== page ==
County working on water and sewer rate issues in Prairie Twp.

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By Amanda Ensinger
Staff Writer

Prairie Township residents demanded answers from Franklin County officials on water and sewer charges. At a special meeting, held April 19 at Westland High School, more than 50 residents wanted to know why their water bill is higher than those in neighboring communities.

“The water bills in Prairie Township are more than double what they are for the same home with the same water usage in Columbus,” said John Griffith, a landlord in Prairie Township. “People live on fixed incomes in this community and a $400 or $500 water bill is devastating for them.”

The residents asked county officials why the rates were so high and what is being done about it.

“There are 26 non-contiguous service areas  the county Franklin County provides water for,” said Stephen Renner, director of the Franklin County Sanitary Engineers. “We have an aging system and a fleet of service trucks that have to service these non-contiguous areas on any given day. These all contribute to the costs.”

Officials added that the county has only increased the water bills slightly in the past few years to try to reduce customer expenses. However, they should have been increasing the water rates by much more to continue to maintain the aging system that is in need of repairs.

“In order for us to pay for the infrastructure needs over the next decade, we would need to increase the rates by 15 to 20 percent every year,” said Erik Janas, deputy county administrator for Franklin County. “We have held rates over the last three years and have kept increases consistent with Columbus, which is 2 to 3 percent. This has resulted in us falling further behind.”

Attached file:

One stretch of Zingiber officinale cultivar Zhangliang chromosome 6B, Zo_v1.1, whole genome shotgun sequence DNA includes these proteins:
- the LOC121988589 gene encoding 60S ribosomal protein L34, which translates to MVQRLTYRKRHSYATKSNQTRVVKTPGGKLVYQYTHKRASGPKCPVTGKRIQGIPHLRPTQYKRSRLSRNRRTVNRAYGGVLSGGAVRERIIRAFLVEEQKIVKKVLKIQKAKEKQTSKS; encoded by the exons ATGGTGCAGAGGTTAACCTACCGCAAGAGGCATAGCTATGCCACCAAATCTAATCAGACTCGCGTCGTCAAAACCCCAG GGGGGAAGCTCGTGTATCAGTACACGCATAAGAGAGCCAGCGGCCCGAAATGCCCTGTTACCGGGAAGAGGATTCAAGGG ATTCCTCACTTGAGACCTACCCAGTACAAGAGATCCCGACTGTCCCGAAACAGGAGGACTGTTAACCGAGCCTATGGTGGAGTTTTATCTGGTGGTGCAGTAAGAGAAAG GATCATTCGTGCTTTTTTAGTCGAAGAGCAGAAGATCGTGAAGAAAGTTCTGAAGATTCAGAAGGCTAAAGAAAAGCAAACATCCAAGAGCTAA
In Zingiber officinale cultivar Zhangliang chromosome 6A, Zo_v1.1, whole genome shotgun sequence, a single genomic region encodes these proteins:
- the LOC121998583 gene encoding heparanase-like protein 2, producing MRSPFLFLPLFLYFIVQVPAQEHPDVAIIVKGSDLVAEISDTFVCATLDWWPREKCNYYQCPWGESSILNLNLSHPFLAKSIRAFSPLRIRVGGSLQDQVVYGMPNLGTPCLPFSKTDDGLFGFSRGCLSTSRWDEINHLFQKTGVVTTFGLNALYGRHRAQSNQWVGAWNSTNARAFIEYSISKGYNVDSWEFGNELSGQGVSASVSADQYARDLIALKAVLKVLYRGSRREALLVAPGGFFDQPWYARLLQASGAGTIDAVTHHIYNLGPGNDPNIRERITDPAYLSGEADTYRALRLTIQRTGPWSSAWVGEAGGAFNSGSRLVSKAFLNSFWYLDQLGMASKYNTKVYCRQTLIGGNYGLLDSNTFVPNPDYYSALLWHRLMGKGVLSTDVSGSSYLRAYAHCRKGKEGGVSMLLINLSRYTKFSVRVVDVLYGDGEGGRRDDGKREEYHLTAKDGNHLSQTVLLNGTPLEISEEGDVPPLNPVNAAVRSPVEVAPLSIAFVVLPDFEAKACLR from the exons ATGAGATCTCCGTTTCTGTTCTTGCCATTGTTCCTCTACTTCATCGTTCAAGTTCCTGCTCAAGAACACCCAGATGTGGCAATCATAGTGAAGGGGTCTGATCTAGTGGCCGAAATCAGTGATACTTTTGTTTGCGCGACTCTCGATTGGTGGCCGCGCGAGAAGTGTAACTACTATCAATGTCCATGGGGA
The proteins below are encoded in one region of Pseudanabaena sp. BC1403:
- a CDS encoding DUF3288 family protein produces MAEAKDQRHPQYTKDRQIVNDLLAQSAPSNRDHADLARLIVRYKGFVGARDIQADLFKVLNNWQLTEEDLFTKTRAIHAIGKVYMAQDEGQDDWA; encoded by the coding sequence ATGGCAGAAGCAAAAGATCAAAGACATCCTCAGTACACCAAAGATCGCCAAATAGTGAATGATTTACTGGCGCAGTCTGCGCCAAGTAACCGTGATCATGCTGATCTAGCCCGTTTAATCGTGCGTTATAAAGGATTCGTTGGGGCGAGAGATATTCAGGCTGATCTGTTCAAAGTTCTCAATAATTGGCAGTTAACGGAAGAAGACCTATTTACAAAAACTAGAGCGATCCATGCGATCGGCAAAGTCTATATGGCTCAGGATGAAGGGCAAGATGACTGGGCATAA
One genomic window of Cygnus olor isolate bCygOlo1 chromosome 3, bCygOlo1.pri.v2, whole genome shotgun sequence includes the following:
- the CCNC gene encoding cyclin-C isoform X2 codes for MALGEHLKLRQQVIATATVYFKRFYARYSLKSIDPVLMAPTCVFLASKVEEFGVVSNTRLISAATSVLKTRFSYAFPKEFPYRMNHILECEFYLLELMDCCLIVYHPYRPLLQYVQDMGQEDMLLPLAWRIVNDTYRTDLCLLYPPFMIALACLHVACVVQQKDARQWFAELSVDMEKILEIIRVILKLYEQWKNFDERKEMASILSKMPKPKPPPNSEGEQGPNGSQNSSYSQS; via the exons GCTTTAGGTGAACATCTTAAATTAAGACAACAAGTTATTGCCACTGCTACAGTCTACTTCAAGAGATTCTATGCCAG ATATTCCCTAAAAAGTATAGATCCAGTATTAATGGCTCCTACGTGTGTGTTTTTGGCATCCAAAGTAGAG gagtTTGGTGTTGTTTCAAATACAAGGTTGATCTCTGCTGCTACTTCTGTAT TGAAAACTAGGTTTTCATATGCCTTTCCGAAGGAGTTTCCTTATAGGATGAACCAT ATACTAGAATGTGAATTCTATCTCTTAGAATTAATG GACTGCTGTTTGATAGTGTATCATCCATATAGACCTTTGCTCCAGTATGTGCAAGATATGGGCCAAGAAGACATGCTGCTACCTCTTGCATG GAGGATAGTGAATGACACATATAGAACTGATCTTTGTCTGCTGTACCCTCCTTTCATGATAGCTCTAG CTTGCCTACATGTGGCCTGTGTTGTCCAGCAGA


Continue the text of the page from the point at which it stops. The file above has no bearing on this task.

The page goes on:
Janas added that the commissioners have agreed to fund $2.5 million a year over four to five years, which equals approximately $15 million for continued maintenance of the aging system.

“Columbus has agreed to sit down and discuss how we can partner to maintain the system long-term,” Janas said. “We don’t know what that means yet and it is very complicated. We have to discuss coming up with an agreement that wouldn’t include annexation.”

However, before the county or Columbus will discuss this partnership, the county needs to review all their assets and thoroughly examine the current water system and what improvements need to be made.

“We plan on putting out an RFP (request for proposal) for a contractor to take a look at our system and examine the age and condition of it,” Renner said. “We are going to send cameras through and really examine it. We need to see how the system is, as well as what assets before we can have a conversation with Columbus. Columbus also wants to know what investments they will have to make in the system before we have a sit down.”

Many residents said this isn’t good enough and wanted to know when they would see a difference in their water bills.

“This is not the first meeting we have had with you related to this issue,” said Nicole Alfred, township resident. “We are grateful you are having conversations with Columbus, but this is a long-time coming and we need to see actual changes made.”

County representatives said it could take at least a year to thoroughly examine the existing system, so residents won’t see water rate changes for a while.

“At the end of the day, we have infrastructure improvements that need to be made,” said Franklin County Commissioner Kevin Boyce. “We are trying to solve a problem that originated years ago. I can’t say we will solve this tomorrow, but we understand the urgency. You have my word we are doing our best to solve this.”

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